| ||T-cells (XT1)||Most, but not all, larval and adult T-cells; earliest marker of thymocytes.||13|
| ||T cells (AM15)||Subpopulation of thymocytes and peripheral T cells. [18 Kd]||8|
|MHC||MHC class I (TB17)||Ubiquitous in adult; all lymphopoietic lineages. Not expressed until metamorphosis. [44-45 Kd]||14|
| ||MHC class II (AM20, 14A2)||Thymocytes, B and T-cells (99% of spleen lymphocytes), only B-cells in larvae. [30 Kd]||8|
|Leukocytes||CD45 (CL21)||All leukocytes from early embryonic stage 28. Different size variants expressed by thymocytes and B cells. [180-200 Kd]||15|
| ||NK cells (1F8)||Non-B and non-T, peripheral lymphoid cells [55 Kd].||16|
| ||F1F6||All mature leukocytes and erythrocytes, but not immature cells. [13 Kd]||17|
| ||RC47||Leukocyte lineage from very early stage (day 6 post-fertilization). Thymic cortex and medulla (>90% of total thymocytes).||9|
| ||XL-1||All leukocytes from early larval stage, ventral blood island stage 35.||18|
| ||XL-2||All leukocytes from early embryonic stage 24. [135 Kd]||19|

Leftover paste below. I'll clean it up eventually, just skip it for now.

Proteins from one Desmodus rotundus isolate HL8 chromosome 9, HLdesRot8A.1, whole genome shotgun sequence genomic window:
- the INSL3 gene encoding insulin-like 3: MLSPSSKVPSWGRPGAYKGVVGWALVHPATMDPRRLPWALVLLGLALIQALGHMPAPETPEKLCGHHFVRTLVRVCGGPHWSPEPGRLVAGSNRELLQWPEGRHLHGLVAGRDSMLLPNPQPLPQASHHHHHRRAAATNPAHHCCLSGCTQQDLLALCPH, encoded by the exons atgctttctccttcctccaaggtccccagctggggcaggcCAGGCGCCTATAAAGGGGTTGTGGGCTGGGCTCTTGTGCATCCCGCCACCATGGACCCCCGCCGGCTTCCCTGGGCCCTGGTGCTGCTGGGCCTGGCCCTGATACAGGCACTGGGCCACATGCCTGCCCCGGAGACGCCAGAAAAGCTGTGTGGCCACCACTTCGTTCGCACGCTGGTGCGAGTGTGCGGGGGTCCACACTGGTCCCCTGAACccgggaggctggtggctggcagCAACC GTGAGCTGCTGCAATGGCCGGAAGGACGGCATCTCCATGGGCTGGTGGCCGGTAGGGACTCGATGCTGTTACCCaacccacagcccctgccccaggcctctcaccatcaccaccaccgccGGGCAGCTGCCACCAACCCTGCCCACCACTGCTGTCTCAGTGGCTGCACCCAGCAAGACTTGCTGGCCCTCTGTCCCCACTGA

Many of the genes known to be involved in mammalian innate immunity have been identified in X. laevis and S. tropicalis (Table 2). Among them, toll-like receptors (TLR) are one of the innate receptors that recognize PAMPs on pathogens that initiate innate as well as adaptive immune responses (Janeway,1992). Of interest, in contrast to mammals that have 10 TLRs, a total of 20 different TLR genes, as well as some adaptor proteins, have been identified in the S. tropicalis genome (Fitzgerald et al.,2001; Inoue et al.,2005). All these TLR genes are constitutively expressed in tadpoles and adults (Ishii et al.,2007; Roach et al.,2005), suggesting that the innate immune response through TLR signaling is active throughout life. While most TLRs are evolutionarily conserved due to the strong selection for maintenance of specific PAMP recognition, Xenopus TLR4 (i.e., the receptor responsible of response to the endotoxin lipopolysaccharide [LPS] in mammals; reviewed in Janeway,1992) seems to be divergent. In this regard, it is interesting to note that Xenopus is poorly responsive to purified LPS (e.g., adult can receive up to 1 mg of LPS without any sign of inflammation or other untoward effects; Bleicher et al.,1983; Marr et al.,2005). Thus, Xenopus carry all the human orthologs and some TLR family members that are expanded in a Xenopus-specific manner (e.g., TLR14).